Dr Tristan Ewins
The 2020 Federal Budget projects a deficit of some $213 billion – a far cry from the previously projected surplus. An already sluggish economy – hit now by Covid-induced economic collapse – left no option but massive stimulus – lest the nation sink into a Depression.
In a way it is encouraging that the government has thrown away the book on neo-liberal orthodoxy to some extent. A contractionary budget would have been disastrous. A notable amount of the stimulus (about $6 billion) comprises wage subsidies aimed at the young – with the aim of supporting some 450,000 jobs. The plight of the older unemployed – thrown onto the Jobseeker scrapheap – is another question. In the largest single measure over $26 billion in tax breaks will be delivered to business to write off the value of new investment by June 2022. There will also be a $4.9 billion “loss carry-back scheme” enabling businesses “to claim refunds or offsets on taxes in previous years.” Importantly, the third round of tax cuts – aimed at high income earners – has not been brought forward - in a win for Labor and the Greens. But the business sweeteners are not consistently tied to job creation and job retention – so for all that money there are no guarantees for workers. According to ACTU President, Michelle O’Neil, the government also projects zero wage growth even if there is economic growth in the coming years.
In Aged Care, $1.6 billion will provide 23,000 home care packages. But this is below demand, and there are no big plans to reform residential care. Perhaps this will come with the final findings of the Aged Care Royal Commission and the next election: but the need is urgent and ought not be put off. In fact it is dubious the Conservatives will find the money for comprehensive Aged Care reform: Home Care and Residential packages to meet demand ; with quotas for Aged Care Workers and registered nurses, a winding back of user pays, exercise and GP visits for all residents, and an emphasis on quality of life. It will be up to Labor and the Greens to put up a fight, though disappointingly Labor has known about these problems for over a decade, and is only making the right noises now with the focus provided by the Royal Commission. We are talking many billions of dollars annually to make a difference over the long term.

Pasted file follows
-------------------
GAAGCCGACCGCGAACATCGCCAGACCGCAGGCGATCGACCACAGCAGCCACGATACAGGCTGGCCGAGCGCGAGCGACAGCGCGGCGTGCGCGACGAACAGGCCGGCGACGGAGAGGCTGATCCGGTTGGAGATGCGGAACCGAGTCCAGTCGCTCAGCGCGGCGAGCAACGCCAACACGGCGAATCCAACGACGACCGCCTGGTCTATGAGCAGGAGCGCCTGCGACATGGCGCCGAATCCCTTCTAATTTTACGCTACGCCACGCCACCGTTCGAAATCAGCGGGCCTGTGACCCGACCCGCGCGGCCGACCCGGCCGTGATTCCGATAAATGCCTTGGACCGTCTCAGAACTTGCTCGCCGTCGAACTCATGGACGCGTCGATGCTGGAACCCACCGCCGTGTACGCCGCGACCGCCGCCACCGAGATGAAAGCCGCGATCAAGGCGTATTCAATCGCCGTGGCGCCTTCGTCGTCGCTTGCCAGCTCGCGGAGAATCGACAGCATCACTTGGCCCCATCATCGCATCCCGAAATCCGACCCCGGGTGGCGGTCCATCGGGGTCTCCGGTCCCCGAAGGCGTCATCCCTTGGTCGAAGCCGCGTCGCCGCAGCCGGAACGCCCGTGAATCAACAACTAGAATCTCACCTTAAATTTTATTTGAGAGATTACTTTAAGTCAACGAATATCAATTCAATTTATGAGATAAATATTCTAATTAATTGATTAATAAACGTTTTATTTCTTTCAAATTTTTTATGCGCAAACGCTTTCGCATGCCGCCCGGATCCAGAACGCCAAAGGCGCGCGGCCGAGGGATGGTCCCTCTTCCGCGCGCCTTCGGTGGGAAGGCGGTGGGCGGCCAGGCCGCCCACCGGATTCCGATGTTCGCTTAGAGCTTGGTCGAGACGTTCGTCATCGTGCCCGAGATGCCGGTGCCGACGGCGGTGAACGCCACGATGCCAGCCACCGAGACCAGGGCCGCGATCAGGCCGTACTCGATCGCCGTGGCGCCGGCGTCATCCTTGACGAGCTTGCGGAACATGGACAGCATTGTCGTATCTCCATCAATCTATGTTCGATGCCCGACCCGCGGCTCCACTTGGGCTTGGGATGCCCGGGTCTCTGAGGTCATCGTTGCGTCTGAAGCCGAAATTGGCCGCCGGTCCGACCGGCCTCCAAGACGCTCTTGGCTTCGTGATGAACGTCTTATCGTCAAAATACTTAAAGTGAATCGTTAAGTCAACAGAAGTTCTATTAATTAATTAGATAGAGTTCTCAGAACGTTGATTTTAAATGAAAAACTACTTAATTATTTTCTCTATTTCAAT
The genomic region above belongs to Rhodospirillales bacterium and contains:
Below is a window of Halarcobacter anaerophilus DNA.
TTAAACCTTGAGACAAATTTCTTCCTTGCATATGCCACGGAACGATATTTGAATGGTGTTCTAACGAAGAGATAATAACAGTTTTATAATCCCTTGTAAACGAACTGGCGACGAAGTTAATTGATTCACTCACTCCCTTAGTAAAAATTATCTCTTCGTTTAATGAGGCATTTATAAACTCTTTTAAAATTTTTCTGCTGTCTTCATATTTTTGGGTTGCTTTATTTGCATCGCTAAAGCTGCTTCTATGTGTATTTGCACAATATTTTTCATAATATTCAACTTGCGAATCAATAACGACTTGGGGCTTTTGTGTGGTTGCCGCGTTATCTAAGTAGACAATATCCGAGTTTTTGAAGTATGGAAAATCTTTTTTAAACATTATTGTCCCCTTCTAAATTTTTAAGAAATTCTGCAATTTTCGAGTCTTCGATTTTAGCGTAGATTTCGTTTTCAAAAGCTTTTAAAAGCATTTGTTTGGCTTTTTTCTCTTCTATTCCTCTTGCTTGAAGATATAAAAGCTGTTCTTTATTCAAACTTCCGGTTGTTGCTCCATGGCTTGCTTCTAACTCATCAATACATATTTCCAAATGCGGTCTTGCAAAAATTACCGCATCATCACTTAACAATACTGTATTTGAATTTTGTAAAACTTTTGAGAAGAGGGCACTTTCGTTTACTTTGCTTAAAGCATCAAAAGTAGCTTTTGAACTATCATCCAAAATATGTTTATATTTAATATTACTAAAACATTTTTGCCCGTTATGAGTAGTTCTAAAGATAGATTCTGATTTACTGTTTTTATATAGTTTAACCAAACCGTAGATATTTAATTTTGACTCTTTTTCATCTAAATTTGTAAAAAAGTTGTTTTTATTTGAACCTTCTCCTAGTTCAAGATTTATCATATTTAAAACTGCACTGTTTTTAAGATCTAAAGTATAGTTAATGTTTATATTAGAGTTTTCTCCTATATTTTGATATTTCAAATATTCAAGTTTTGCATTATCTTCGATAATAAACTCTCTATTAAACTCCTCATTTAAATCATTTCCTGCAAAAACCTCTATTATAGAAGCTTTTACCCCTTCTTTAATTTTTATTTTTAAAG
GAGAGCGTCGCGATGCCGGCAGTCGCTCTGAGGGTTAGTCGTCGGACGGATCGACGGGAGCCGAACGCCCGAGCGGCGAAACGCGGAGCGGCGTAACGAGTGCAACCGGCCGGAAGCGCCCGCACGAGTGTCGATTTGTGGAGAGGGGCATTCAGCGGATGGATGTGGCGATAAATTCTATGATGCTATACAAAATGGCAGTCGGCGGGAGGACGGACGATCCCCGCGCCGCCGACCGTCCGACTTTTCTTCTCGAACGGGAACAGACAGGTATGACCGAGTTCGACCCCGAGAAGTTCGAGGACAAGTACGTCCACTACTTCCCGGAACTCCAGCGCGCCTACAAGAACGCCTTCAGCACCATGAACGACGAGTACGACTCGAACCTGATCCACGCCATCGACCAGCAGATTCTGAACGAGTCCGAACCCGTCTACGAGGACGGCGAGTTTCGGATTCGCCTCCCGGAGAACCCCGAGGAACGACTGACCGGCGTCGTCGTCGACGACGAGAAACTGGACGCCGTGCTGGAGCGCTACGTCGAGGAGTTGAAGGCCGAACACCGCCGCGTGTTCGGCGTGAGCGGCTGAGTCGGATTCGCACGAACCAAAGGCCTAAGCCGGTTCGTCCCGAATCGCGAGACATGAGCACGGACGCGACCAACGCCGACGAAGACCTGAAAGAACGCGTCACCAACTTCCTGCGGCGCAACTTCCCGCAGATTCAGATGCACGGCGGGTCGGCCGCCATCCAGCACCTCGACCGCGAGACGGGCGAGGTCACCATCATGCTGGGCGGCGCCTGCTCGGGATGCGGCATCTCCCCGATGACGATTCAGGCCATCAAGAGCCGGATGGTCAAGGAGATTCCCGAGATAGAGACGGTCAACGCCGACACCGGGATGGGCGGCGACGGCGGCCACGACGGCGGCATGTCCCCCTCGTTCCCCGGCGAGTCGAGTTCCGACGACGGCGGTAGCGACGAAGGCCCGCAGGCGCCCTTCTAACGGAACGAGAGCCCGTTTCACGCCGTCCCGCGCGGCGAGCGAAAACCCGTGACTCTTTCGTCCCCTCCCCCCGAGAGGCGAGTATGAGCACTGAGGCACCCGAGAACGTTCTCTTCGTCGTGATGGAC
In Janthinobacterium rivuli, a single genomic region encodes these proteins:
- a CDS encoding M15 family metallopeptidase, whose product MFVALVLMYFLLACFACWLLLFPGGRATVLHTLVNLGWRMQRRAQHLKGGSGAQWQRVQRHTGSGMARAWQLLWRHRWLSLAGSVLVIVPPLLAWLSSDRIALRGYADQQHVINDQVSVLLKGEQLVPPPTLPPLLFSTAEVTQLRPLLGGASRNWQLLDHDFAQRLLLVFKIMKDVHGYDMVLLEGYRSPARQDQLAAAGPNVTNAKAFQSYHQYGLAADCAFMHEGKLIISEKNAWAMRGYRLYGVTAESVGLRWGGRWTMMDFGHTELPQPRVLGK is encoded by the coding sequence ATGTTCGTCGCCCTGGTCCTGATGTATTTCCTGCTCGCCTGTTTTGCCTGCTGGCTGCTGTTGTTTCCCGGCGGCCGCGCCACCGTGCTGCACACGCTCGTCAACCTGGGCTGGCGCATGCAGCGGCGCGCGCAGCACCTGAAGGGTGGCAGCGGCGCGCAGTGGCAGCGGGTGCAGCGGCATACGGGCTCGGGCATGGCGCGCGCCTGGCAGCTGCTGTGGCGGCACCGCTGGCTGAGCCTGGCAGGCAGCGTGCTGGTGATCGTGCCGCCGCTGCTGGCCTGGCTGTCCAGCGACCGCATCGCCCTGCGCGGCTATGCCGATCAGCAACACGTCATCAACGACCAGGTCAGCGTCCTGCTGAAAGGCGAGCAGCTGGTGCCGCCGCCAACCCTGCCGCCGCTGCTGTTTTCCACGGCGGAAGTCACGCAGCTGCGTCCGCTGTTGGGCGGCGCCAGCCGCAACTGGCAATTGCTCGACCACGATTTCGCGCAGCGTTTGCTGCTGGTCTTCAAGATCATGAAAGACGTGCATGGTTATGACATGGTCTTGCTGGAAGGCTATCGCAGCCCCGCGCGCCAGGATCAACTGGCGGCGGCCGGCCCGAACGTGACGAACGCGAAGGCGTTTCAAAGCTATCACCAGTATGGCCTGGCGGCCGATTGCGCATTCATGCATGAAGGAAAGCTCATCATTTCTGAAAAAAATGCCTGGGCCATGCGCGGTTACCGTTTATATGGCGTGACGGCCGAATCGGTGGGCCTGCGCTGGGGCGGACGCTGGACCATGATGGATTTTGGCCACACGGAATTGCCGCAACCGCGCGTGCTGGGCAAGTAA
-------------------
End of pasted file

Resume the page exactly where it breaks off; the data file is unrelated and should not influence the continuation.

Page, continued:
‘The Age’ reports that “about 11.5 million workers will get up to $2745 more in their pay packets this financial year”. Though the raising of the threshold of 32.5 per cent to $120,000 from $90,000 is arguably badly targeted. And support for pensioners and the unemployed is insufficient, with a total of $500 in payments to Aged Pensioners meant to bring relief and fuel spending. More for those on low incomes and welfare would have a greater stimulatory effect, and would contribute to fairness. On the other hand the low income tax offset will rise from $445 to $700 in a modest but welcome measure.